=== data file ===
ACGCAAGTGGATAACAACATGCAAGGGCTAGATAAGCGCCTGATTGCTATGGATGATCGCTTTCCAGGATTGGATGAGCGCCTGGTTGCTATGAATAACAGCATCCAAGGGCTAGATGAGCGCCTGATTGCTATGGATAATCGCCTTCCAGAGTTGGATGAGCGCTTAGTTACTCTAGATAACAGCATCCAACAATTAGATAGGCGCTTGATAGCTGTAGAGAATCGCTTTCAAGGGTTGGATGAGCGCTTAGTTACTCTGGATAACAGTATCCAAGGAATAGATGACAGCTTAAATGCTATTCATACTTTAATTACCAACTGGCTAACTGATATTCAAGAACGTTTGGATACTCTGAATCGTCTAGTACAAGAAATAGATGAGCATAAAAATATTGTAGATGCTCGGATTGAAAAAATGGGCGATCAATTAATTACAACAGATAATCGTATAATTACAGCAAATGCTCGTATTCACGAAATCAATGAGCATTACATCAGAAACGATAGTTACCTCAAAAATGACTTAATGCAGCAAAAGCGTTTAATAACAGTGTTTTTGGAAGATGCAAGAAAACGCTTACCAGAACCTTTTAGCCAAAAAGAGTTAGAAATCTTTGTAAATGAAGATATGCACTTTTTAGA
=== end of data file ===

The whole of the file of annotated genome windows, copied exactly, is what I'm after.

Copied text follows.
ACGCAAGTGGATAACAACATGCAAGGGCTAGATAAGCGCCTGATTGCTATGGATGATCGCTTTCCAGGATTGGATGAGCGCCTGGTTGCTATGAATAACAGCATCCAAGGGCTAGATGAGCGCCTGATTGCTATGGATAATCGCCTTCCAGAGTTGGATGAGCGCTTAGTTACTCTAGATAACAGCATCCAACAATTAGATAGGCGCTTGATAGCTGTAGAGAATCGCTTTCAAGGGTTGGATGAGCGCTTAGTTACTCTGGATAACAGTATCCAAGGAATAGATGACAGCTTAAATGCTATTCATACTTTAATTACCAACTGGCTAACTGATATTCAAGAACGTTTGGATACTCTGAATCGTCTAGTACAAGAAATAGATGAGCATAAAAATATTGTAGATGCTCGGATTGAAAAAATGGGCGATCAATTAATTACAACAGATAATCGTATAATTACAGCAAATGCTCGTATTCACGAAATCAATGAGCATTACATCAGAAACGATAGTTACCTCAAAAATGACTTAATGCAGCAAAAGCGTTTAATAACAGTGTTTTTGGAAGATGCAAGAAAACGCTTACCAGAACCTTTTAGCCAAAAAGAGTTAGAAATCTTTGTAAATGAAGATATGCACTTTTTAGA